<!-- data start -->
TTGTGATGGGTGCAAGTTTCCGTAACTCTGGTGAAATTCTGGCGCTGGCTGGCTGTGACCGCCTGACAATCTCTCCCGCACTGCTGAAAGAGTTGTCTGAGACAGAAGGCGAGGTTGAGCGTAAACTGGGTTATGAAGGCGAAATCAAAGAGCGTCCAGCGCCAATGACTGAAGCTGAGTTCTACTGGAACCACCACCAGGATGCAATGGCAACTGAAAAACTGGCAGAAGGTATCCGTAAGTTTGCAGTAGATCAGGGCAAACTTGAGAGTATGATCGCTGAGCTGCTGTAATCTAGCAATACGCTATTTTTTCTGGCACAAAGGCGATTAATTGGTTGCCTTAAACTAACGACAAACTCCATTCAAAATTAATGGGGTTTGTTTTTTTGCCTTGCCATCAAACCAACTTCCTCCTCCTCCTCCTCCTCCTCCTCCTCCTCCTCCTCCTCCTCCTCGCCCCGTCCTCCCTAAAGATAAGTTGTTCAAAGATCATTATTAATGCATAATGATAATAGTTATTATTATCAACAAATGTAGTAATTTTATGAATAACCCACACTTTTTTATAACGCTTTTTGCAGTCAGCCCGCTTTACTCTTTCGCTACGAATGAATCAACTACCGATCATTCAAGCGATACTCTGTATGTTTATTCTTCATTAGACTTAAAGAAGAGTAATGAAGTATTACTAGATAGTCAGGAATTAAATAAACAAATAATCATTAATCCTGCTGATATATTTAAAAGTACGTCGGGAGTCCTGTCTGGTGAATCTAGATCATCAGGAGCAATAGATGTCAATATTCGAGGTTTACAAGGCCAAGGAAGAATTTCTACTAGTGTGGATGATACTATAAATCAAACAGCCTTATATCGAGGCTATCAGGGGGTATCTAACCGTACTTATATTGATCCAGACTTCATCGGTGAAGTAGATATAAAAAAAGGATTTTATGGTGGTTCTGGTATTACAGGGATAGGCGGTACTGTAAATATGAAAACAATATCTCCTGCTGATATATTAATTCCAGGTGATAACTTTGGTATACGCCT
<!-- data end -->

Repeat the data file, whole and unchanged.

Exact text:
TTGTGATGGGTGCAAGTTTCCGTAACTCTGGTGAAATTCTGGCGCTGGCTGGCTGTGACCGCCTGACAATCTCTCCCGCACTGCTGAAAGAGTTGTCTGAGACAGAAGGCGAGGTTGAGCGTAAACTGGGTTATGAAGGCGAAATCAAAGAGCGTCCAGCGCCAATGACTGAAGCTGAGTTCTACTGGAACCACCACCAGGATGCAATGGCAACTGAAAAACTGGCAGAAGGTATCCGTAAGTTTGCAGTAGATCAGGGCAAACTTGAGAGTATGATCGCTGAGCTGCTGTAATCTAGCAATACGCTATTTTTTCTGGCACAAAGGCGATTAATTGGTTGCCTTAAACTAACGACAAACTCCATTCAAAATTAATGGGGTTTGTTTTTTTGCCTTGCCATCAAACCAACTTCCTCCTCCTCCTCCTCCTCCTCCTCCTCCTCCTCCTCCTCCTCCTCGCCCCGTCCTCCCTAAAGATAAGTTGTTCAAAGATCATTATTAATGCATAATGATAATAGTTATTATTATCAACAAATGTAGTAATTTTATGAATAACCCACACTTTTTTATAACGCTTTTTGCAGTCAGCCCGCTTTACTCTTTCGCTACGAATGAATCAACTACCGATCATTCAAGCGATACTCTGTATGTTTATTCTTCATTAGACTTAAAGAAGAGTAATGAAGTATTACTAGATAGTCAGGAATTAAATAAACAAATAATCATTAATCCTGCTGATATATTTAAAAGTACGTCGGGAGTCCTGTCTGGTGAATCTAGATCATCAGGAGCAATAGATGTCAATATTCGAGGTTTACAAGGCCAAGGAAGAATTTCTACTAGTGTGGATGATACTATAAATCAAACAGCCTTATATCGAGGCTATCAGGGGGTATCTAACCGTACTTATATTGATCCAGACTTCATCGGTGAAGTAGATATAAAAAAAGGATTTTATGGTGGTTCTGGTATTACAGGGATAGGCGGTACTGTAAATATGAAAACAATATCTCCTGCTGATATATTAATTCCAGGTGATAACTTTGGTATACGCCT